300 episodes

A weekly podcast featuring the leading thinkers in business and management.

HBR IdeaCast Harvard Business Review

    • Management

A weekly podcast featuring the leading thinkers in business and management.

    Real Leaders: Oprah Winfrey and the Power of Empathy

    Real Leaders: Oprah Winfrey and the Power of Empathy

    In 1976, broadcast journalist Oprah Winfrey moved to Baltimore to coanchor the evening newscast at a local TV station. But she struggled in that spot and was moved to the morning talk show. That demotion led Winfrey to discover a professional calling that aligned with her personal sensibilities and emerging strengths. In the final episode of a four-part special series on leadership, HBR Editor in Chief Adi Ignatius and Harvard Business School professor and historian Nancy Koehn trace Winfrey’s career as an entrepreneur and leader of a media empire. They discover lessons on how to cultivate self-awareness, cross traditional boundaries, and responsibly wield influence.

    • 29 min
    Adjusting to Remote Work During the Coronavirus Crisis

    Adjusting to Remote Work During the Coronavirus Crisis

    Tsedal Neeley, a professor at Harvard Business School, says that there are simple ways leaders can help their employees stay productive, focused, and psychologically healthy as they work from home during the current global pandemic. The right technology tools and clear and constant communication are more important than ever. She recommends that managers do an official remote-work launch, carefully plan and facilitate virtual meetings, and pay extra attention to workers' behavior. For individual contributors, it's critical to maintain a routine but also embrace flexibility, especially if you're in the house with family.

    • 27 min
    Real Leaders: Abraham Lincoln and the Power of Emotional Discipline

    Real Leaders: Abraham Lincoln and the Power of Emotional Discipline

    In 1863, U.S. President Abraham Lincoln wrote a scathing letter to his top Union general, who had squandered a chance to end the Civil War. Then Lincoln folded it up and tucked it away in his desk. He never sent it. Lincoln understood that the first action that comes to mind is often counter-productive. In the third episode of a four-part special series on leadership, HBR Editor in Chief Adi Ignatius and Harvard Business School professor and historian Nancy Koehn explore Lincoln’s career both before and during America’s greatest crisis. They discover lessons on how to learn continuously, communicate values, and exercise emotional self-control.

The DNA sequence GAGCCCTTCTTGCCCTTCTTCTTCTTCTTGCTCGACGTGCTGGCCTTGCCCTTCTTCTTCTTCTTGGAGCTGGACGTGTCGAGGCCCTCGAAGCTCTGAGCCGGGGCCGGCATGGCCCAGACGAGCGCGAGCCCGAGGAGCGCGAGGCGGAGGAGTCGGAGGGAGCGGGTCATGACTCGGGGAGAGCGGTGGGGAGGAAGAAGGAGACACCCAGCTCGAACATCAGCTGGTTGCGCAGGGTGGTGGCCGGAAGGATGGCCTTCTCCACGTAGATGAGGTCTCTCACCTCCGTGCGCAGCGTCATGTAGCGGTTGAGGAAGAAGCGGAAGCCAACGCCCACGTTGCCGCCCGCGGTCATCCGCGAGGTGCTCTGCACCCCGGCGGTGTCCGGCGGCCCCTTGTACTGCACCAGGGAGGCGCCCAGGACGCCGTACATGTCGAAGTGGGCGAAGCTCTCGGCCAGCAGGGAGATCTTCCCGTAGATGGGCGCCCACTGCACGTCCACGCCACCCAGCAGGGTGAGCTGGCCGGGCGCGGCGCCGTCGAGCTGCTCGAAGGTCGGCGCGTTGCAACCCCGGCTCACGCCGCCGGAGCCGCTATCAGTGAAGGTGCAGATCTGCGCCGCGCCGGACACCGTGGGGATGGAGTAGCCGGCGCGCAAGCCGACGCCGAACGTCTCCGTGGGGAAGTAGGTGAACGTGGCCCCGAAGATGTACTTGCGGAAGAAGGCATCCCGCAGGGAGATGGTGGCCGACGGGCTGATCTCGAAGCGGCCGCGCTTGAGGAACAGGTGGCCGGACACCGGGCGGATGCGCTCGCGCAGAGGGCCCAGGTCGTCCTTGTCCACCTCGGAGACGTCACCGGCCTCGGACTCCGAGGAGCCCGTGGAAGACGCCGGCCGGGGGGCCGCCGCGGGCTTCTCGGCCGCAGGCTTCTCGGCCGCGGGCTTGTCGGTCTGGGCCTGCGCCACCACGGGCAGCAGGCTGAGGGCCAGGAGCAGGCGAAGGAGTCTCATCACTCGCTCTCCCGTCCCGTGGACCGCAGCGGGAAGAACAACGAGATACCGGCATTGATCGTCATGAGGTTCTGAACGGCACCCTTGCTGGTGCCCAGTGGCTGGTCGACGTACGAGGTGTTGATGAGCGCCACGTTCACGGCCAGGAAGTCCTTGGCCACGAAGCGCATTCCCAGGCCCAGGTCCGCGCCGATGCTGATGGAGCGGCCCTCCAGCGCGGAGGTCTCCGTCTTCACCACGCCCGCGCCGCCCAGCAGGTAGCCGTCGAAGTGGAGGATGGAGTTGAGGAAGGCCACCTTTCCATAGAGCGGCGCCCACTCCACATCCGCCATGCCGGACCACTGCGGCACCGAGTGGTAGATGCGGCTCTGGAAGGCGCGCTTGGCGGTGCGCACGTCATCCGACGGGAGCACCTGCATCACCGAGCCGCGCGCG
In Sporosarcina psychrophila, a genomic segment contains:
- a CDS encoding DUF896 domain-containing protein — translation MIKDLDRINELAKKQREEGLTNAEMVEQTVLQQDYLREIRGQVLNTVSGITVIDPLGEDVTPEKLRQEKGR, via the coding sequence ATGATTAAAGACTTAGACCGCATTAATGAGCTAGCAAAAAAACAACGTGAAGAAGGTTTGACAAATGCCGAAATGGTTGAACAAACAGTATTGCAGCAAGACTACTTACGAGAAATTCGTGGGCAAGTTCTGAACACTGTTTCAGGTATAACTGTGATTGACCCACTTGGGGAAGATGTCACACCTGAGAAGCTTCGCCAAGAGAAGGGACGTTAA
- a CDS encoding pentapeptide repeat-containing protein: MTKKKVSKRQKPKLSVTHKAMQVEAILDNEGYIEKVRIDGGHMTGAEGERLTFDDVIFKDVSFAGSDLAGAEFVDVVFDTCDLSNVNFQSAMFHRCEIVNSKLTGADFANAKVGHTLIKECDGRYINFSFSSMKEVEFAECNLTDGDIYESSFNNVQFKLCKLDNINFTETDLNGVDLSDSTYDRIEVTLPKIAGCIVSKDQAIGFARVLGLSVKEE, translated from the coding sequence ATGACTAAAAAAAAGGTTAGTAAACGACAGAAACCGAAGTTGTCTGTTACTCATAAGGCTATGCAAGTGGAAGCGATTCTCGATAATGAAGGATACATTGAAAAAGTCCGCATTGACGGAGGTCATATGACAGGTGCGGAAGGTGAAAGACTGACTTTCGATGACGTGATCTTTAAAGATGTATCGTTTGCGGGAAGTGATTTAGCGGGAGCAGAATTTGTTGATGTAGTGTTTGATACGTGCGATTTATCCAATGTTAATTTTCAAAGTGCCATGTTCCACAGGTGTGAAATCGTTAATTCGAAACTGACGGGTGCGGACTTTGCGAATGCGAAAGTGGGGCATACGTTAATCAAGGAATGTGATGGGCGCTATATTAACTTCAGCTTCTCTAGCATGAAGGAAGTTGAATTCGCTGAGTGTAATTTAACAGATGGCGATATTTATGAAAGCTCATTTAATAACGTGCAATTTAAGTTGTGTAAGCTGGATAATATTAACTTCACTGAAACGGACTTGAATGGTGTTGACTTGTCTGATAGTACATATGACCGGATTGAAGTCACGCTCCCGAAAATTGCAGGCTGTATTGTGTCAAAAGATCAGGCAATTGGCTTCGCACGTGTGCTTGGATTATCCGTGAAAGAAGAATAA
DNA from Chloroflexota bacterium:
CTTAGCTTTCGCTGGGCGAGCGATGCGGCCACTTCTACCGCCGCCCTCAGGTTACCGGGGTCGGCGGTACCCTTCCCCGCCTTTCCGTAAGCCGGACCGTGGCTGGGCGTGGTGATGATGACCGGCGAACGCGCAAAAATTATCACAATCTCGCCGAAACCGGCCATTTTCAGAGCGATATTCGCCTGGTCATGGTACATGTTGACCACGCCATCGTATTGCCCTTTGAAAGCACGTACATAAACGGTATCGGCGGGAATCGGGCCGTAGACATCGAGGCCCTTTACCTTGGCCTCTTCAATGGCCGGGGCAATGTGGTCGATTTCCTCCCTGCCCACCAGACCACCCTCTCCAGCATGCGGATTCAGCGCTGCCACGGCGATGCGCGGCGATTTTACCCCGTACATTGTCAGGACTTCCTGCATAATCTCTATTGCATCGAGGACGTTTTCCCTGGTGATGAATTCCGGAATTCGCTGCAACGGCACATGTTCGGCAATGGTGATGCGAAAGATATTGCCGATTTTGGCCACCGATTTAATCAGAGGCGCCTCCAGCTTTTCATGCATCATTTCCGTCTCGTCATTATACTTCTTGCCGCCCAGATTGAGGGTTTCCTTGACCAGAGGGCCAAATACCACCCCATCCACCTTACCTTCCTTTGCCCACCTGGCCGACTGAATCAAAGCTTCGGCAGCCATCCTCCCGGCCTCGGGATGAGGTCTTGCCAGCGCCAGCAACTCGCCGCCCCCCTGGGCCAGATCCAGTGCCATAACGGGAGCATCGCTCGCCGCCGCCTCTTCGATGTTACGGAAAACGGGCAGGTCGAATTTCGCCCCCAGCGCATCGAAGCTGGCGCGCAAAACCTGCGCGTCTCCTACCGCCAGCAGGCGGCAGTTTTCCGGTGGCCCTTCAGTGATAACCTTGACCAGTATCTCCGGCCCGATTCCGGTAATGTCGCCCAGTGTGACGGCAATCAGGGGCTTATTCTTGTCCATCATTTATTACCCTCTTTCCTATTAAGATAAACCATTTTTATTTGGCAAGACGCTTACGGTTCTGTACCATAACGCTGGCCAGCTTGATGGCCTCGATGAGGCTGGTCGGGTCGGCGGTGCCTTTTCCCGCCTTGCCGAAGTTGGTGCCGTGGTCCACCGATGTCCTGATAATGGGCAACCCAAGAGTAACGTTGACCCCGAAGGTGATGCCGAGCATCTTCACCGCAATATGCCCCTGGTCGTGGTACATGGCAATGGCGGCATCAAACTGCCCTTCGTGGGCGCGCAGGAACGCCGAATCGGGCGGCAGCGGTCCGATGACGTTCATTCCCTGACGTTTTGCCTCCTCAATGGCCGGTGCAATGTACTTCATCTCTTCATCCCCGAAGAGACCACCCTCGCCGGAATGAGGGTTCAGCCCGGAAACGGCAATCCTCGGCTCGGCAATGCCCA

• 27 min
    Square’s Cofounder on Discovering — and Defending — Innovations

    Square’s Cofounder on Discovering — and Defending — Innovations

    Jim McKelvey, entrepreneur and cofounder of Square, says that most companies that think of themselves as innovative are really just copycats. True innovation, he argues, is about fearlessly exploring novel solutions and dramatically expanding markets. Doing so also helps startups defend their innovations against industry giants, as Square did against Amazon. McKelvey is the author of the book “The Innovation Stack: Building an Unbeatable Business One Crazy Idea at a Time.”

    • 27 min
    Real Leaders: Rachel Carson Seeds the Environmental Movement

    Real Leaders: Rachel Carson Seeds the Environmental Movement

    In 1958, writer Rachel Carson began her exhaustive research on the effects of widespread pesticide use for her next book, Silent Spring. Over the next four years, she built up an airtight case showing how the world’s most powerful chemical companies were harming animals, plants, and people. Her effort was also a race against time, as she struggled against an aggressive form of breast cancer. In the second episode of a four-part special series on leadership, HBR Editor in Chief Adi Ignatius and Harvard Business School professor and historian Nancy Koehn trace the modern environmental movement back to Carson’s pioneering reporting and powerful prose. They discover lessons in how to strengthen your resilience, gather your energy and skills for a coming challenge, and why caretaking is an act of leadership.

    • 25 min
    Why Capitalists Need to Save Democracy

    Why Capitalists Need to Save Democracy

    Rebecca Henderson, professor at Harvard Business School, says that both capitalism and democracy are failing us. She argues that it will take public and private leaders working together to simultaneously fix these two systems because free markets don't function well without free politics and healthy government needs corporate support to survive. She is calling on the business community to take the first step. Henderson is the author of the upcoming book "Reimagining Capitalism in a World on Fire." And the March Big Idea article, "The Business Case for Saving Democracy."

    • 27 min

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